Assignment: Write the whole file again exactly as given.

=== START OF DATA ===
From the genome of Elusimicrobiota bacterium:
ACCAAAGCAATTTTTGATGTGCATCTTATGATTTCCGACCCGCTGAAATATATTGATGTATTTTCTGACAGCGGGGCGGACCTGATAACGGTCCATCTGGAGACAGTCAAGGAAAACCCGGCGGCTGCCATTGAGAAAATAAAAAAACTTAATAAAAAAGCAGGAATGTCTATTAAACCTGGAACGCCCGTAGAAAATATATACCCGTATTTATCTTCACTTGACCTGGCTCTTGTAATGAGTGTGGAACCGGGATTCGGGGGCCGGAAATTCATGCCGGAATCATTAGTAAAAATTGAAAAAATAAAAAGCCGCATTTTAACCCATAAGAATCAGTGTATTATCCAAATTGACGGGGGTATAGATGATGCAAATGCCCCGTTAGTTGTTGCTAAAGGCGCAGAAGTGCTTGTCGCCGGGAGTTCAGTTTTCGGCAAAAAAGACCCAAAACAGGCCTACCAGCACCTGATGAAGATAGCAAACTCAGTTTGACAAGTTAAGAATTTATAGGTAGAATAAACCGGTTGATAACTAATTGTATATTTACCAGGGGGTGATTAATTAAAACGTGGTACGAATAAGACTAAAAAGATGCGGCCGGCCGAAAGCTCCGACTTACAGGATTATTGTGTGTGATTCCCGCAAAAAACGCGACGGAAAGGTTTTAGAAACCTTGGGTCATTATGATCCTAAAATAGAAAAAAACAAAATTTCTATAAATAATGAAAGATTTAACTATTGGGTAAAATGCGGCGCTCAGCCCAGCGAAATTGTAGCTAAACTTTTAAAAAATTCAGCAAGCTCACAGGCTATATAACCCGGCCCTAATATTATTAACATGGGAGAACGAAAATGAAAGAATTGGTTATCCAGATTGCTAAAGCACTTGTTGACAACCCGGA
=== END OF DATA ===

From the genome of Elusimicrobiota bacterium:
ACCAAAGCAATTTTTGATGTGCATCTTATGATTTCCGACCCGCTGAAATATATTGATGTATTTTCTGACAGCGGGGCGGACCTGATAACGGTCCATCTGGAGACAGTCAAGGAAAACCCGGCGGCTGCCATTGAGAAAATAAAAAAACTTAATAAAAAAGCAGGAATGTCTATTAAACCTGGAACGCCCGTAGAAAATATATACCCGTATTTATCTTCACTTGACCTGGCTCTTGTAATGAGTGTGGAACCGGGATTCGGGGGCCGGAAATTCATGCCGGAATCATTAGTAAAAATTGAAAAAATAAAAAGCCGCATTTTAACCCATAAGAATCAGTGTATTATCCAAATTGACGGGGGTATAGATGATGCAAATGCCCCGTTAGTTGTTGCTAAAGGCGCAGAAGTGCTTGTCGCCGGGAGTTCAGTTTTCGGCAAAAAAGACCCAAAACAGGCCTACCAGCACCTGATGAAGATAGCAAACTCAGTTTGACAAGTTAAGAATTTATAGGTAGAATAAACCGGTTGATAACTAATTGTATATTTACCAGGGGGTGATTAATTAAAACGTGGTACGAATAAGACTAAAAAGATGCGGCCGGCCGAAAGCTCCGACTTACAGGATTATTGTGTGTGATTCCCGCAAAAAACGCGACGGAAAGGTTTTAGAAACCTTGGGTCATTATGATCCTAAAATAGAAAAAAACAAAATTTCTATAAATAATGAAAGATTTAACTATTGGGTAAAATGCGGCGCTCAGCCCAGCGAAATTGTAGCTAAACTTTTAAAAAATTCAGCAAGCTCACAGGCTATATAACCCGGCCCTAATATTATTAACATGGGAGAACGAAAATGAAAGAATTGGTTATCCAGATTGCTAAAGCACTTGTTGACAACCCGGA